ANC MP and former health MEC in KwaZulu-Natal Sibongiseni Dhlomo has described the National Health Insurance (NHI) as “an equaliser in terms of health. It cannot be that I need to have better health because I have a deeper pocket. We ought to have social solidarity: the young must be ready and available to carry the old.”
This is the message he has been carrying around the country as the public hearings into the NHI continue. While input from communities on this universal healthcare system has seen both support and condemnation, Dhlomo is determined to show that the NHI is what the country needs and deserves.
But can we all be equal in this unequal South Africa? And do those whom we elect to public office really care about the needs of the people who have put them in their portfolios?
Take the case of ANC MP and former state security minister Bongani Bongo. This week, he said he was not arrested by the Hawks, but had cut short his visit to Cuba to return home after he had been contacted by the law enforcement agency.
His reason for the Cuba trip? “I was in Cuba for treatment of the poison I got recently. I was given poison. I was going to finalise my treatment in Cuba. I had to cut my trip short.”
Bongo joins the long list of ANC leaders who, when sick, have chosen – it is their health and money, anyway – to leave the country and seek medical treatment elsewhere.
Back in 2014, former president Jacob Zuma was treated for poisoning in Russia.
Deputy president and former Mpumalanga premier David Mabuza was also treated in Russia for alleged poisoning. He even got a lift back home on the Guptas’ private jet.
Clearly, by their actions, our leaders are telling the public that they do not have confidence that the very public institutions over which they preside – healthcare facilities, schools and many others – can offer them the best service they need.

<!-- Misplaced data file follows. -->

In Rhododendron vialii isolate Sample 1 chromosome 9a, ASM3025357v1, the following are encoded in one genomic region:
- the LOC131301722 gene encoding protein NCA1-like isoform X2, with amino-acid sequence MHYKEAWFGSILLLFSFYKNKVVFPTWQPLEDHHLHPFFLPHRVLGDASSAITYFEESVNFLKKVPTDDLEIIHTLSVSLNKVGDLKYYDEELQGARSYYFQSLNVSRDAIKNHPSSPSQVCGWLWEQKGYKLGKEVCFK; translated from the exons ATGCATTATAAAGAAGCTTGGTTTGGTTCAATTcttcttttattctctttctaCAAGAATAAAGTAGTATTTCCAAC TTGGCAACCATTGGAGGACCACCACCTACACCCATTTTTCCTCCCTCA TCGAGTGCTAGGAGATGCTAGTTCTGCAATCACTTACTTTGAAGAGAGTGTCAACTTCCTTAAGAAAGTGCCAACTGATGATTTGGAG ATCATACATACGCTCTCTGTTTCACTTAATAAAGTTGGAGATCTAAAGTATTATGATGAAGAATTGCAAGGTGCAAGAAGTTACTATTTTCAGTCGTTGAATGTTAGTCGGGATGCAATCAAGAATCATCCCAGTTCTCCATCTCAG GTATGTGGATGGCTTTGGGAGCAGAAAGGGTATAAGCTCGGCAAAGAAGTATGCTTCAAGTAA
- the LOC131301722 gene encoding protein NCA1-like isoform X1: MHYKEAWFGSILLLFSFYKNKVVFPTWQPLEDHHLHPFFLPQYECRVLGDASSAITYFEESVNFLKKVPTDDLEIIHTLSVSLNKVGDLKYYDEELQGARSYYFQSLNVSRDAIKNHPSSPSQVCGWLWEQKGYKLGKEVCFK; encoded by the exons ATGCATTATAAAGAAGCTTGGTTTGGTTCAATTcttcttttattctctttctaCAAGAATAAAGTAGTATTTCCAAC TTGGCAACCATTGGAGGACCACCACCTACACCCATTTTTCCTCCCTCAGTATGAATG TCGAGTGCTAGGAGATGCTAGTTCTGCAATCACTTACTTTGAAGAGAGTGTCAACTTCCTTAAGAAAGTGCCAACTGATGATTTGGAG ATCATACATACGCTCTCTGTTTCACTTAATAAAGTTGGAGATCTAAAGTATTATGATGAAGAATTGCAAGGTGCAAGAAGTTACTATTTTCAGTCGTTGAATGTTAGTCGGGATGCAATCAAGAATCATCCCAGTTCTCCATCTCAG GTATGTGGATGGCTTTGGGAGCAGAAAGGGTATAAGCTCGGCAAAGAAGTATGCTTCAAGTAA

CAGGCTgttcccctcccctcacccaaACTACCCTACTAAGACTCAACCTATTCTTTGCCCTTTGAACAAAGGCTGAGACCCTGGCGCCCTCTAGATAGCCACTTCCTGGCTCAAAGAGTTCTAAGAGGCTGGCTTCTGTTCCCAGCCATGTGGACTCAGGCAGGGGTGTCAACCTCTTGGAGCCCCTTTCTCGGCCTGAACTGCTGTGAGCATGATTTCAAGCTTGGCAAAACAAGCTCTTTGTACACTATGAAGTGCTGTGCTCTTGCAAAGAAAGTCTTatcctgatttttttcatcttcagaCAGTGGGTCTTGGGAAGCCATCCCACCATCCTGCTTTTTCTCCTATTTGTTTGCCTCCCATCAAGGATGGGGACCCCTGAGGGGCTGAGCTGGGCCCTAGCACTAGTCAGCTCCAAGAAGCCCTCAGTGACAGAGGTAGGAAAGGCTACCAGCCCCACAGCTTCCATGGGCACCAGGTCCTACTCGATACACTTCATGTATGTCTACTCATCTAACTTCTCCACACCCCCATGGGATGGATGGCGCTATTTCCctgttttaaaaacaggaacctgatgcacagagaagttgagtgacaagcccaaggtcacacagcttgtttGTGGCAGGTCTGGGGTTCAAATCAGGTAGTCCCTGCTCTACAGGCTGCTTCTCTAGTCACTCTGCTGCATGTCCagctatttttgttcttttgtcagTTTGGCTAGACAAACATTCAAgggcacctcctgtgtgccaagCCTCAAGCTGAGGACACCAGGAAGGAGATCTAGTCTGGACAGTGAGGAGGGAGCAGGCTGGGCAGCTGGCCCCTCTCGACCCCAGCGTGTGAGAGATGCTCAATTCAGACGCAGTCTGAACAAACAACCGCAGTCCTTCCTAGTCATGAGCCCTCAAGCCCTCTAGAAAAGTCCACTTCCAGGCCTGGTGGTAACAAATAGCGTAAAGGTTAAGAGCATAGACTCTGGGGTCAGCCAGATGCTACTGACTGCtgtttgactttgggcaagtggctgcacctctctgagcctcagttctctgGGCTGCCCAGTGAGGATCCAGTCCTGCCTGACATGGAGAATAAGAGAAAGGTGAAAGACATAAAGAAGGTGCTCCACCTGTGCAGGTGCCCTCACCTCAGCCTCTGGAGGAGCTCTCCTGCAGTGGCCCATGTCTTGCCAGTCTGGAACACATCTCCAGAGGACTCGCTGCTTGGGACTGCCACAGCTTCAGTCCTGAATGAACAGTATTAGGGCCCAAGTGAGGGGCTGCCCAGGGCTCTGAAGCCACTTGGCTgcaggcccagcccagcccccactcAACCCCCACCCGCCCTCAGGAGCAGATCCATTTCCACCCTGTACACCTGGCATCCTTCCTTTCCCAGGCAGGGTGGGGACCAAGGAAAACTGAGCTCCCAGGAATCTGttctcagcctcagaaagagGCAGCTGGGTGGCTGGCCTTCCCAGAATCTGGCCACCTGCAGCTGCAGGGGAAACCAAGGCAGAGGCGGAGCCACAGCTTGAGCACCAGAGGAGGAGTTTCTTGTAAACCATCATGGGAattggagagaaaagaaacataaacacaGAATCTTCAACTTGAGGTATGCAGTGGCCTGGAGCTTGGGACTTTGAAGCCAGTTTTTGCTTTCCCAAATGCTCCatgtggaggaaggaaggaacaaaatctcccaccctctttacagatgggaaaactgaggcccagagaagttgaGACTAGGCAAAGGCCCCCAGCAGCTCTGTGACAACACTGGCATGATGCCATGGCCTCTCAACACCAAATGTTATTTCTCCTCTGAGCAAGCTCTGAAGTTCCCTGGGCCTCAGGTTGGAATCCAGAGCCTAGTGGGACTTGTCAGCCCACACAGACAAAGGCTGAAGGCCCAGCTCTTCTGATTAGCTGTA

What is offered in public institutions is good enough for the poor citizens, while politicians take their children to the best universities and seek healthcare in foreign countries because they know that what they offer is substandard.
As with healthcare, for justice to work effectively, it must be seen to be working, and there should be no preferential treatment.
We should not have the situation where those considered important enough are asked to hand themselves to the police or the courts, while the rest of us citizens are detained in the full glare of the public and shoved into police bakkies.
So, Dhlomo need look no further to get a buy-in from citizens.
He just needs to tell, actually compel, his colleagues to use government’s healthcare facilities. That is the best PR Dhlomo can ask for.
When our leaders use public facilities, then the citizens will know that they are the best that can be offered.
Executive editor | City Press
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